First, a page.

Looking at the minutes played spread from 2023, 74% of Racing’s minutes returned to the squad in 2024, ranking them third in the league in returning minutes.  “It's a young squad,” Dell said in response to keeping the turnover low. “Looking at the team, there's only three players over the age of 30. This team, this club itself is in its fourth season. So for us it was continuing to build on what was successful and then bring in players to compete day to day.”

The philosophy in some sense for Racing is to secure players early in their careers and identify players in the draft. Dell continued, “obviously, we all know Louisville doesn't have the deepest pocketbooks and we're not pretending we do, but having to be very smart because of that is important.”

This offseason wasn’t solely about the player acquisitions, Racing also announced that head coach Kim Björkegren was mutually parting ways with the club just two weeks after the regular season ended. After an exhaustive month-long global search for a new head coach, Racing decided to appoint then-assistant coach Bev Yanez as the new head coach.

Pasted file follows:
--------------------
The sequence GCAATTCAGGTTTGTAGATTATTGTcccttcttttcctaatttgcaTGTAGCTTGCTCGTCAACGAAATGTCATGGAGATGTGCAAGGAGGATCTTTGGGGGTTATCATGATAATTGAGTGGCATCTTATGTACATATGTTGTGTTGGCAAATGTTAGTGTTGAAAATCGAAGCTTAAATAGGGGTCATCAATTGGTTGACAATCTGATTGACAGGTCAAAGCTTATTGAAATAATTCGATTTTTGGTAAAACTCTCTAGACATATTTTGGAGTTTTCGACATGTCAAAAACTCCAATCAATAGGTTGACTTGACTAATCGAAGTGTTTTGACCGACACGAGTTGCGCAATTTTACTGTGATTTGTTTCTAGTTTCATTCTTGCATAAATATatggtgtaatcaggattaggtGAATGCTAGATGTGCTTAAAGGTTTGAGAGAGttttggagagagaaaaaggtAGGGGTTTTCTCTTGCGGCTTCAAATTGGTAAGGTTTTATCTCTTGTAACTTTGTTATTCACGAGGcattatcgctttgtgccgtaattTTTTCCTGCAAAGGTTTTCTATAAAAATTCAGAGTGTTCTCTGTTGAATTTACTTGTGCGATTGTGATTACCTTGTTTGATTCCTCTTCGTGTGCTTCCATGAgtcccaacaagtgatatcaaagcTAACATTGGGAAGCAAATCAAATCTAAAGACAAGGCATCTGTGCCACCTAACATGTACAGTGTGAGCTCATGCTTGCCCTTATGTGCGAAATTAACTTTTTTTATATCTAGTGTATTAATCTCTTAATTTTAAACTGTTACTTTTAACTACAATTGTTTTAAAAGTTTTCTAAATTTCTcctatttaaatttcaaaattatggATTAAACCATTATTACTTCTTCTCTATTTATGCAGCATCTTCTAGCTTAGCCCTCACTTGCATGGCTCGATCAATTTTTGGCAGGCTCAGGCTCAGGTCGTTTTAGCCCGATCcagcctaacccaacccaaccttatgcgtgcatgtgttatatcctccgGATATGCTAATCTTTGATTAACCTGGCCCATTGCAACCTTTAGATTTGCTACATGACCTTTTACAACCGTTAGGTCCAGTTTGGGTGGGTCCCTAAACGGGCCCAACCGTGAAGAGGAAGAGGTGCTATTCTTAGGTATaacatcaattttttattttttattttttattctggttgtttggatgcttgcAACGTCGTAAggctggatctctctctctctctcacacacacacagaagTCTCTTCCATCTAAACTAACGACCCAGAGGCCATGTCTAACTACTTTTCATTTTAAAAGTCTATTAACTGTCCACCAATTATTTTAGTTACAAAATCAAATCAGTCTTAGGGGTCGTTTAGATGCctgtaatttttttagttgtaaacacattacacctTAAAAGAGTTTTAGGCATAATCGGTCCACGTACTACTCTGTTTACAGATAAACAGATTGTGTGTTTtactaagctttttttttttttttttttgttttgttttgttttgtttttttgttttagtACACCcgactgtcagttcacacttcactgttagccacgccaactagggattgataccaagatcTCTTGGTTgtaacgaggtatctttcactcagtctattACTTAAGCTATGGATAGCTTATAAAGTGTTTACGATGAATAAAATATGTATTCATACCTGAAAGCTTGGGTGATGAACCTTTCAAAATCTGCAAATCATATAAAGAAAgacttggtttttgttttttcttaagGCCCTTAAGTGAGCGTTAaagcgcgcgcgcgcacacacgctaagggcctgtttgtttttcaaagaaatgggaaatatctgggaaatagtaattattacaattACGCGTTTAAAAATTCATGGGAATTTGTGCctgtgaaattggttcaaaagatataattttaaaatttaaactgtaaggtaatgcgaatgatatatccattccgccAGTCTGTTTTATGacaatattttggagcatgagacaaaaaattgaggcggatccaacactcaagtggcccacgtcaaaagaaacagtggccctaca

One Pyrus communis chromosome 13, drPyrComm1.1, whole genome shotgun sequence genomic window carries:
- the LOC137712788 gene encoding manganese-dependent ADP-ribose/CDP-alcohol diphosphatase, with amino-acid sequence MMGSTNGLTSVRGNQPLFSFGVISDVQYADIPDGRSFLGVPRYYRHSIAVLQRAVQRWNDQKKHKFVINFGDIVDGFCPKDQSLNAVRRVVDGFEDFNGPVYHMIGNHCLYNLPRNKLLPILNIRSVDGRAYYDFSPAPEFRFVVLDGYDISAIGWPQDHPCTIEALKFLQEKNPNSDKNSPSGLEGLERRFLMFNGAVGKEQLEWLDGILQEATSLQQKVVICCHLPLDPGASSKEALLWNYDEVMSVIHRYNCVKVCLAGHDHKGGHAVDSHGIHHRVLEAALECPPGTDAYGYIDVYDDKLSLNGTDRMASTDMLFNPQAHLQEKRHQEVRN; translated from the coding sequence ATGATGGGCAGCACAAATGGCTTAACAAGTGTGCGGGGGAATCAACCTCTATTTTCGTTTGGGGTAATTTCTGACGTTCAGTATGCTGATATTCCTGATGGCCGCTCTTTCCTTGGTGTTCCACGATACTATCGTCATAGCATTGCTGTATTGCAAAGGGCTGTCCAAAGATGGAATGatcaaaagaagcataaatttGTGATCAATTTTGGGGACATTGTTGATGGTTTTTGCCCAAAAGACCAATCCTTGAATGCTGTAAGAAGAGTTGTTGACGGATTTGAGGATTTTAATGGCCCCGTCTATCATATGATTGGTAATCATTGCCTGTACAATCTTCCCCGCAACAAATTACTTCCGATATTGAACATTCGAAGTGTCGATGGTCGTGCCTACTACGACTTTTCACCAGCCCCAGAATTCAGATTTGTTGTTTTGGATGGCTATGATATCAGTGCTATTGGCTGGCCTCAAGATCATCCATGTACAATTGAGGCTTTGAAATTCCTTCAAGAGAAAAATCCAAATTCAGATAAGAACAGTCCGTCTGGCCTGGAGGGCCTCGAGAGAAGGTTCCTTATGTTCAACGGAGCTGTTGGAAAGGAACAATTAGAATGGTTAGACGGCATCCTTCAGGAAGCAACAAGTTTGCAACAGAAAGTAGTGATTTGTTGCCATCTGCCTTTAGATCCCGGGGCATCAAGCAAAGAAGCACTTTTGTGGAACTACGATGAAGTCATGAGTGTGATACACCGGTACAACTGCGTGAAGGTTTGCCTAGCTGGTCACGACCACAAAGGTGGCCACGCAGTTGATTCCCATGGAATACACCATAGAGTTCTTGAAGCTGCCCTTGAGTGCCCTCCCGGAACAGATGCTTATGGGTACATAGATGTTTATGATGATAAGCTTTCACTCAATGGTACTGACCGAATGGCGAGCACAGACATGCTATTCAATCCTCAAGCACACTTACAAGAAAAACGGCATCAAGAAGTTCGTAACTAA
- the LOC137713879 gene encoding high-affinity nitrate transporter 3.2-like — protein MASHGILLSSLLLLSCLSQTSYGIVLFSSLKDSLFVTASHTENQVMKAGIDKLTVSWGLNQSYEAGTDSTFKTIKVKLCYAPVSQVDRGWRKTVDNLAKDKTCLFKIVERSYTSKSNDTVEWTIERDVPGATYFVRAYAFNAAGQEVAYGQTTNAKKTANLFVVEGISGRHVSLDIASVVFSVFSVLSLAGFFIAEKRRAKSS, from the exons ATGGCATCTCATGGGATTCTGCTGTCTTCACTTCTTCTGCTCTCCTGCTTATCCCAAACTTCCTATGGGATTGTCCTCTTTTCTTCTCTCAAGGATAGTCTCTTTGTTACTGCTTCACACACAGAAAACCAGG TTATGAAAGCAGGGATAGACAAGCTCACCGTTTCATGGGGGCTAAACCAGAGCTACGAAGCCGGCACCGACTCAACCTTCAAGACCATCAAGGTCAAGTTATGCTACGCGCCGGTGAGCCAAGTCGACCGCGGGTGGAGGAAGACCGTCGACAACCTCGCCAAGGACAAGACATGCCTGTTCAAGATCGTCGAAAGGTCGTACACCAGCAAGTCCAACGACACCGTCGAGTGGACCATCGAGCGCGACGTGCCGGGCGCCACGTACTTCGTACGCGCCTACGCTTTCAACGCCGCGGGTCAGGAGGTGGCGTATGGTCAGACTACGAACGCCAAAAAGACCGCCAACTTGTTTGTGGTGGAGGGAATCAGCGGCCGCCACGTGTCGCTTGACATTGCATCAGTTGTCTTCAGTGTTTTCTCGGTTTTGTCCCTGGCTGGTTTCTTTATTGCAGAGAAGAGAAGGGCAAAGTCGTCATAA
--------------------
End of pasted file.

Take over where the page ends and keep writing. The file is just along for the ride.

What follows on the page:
“We've had a great relationship with the players…It starts with trust,” Dell responded when asked how he instilled faith in the players about the transition. “Once you can build that foundation you can go. Obviously, Bev was an assistant here so a lot of people were obviously familiar with her as a coach, as an assistant coach, but it's different being a head coach.We have a great foundation of trust within our group and within our players, and a great line of communication. That's what we pride ourselves on, is creating a player first environment here in Louisville. I think that's helped us attract players from around the league.”

Free Agency

Along with keeping a low turnover rate year over year, Racing has simultaneously done a really good job of getting key re-signings so that defending free agency bidding wars doesn’t come into play, last season giving extensions or new contracts to three players ahead of the free agency roster freeze. Currently, defenders Arin Wright and Abby Erceg both have contracts expiring and potential offseason free agency looming. 

When asked whether there are plans for extensions for Wright and Erceg Dell responded, “[i]t’s something we obviously talked about on a weekly if not daily basis.” 

“We’re trying to figure out right now what our overall roster kind of plan for 2025 is going to be,” he continued. “We've got a plan for the summer that we hope is achievable and we'll go from there.”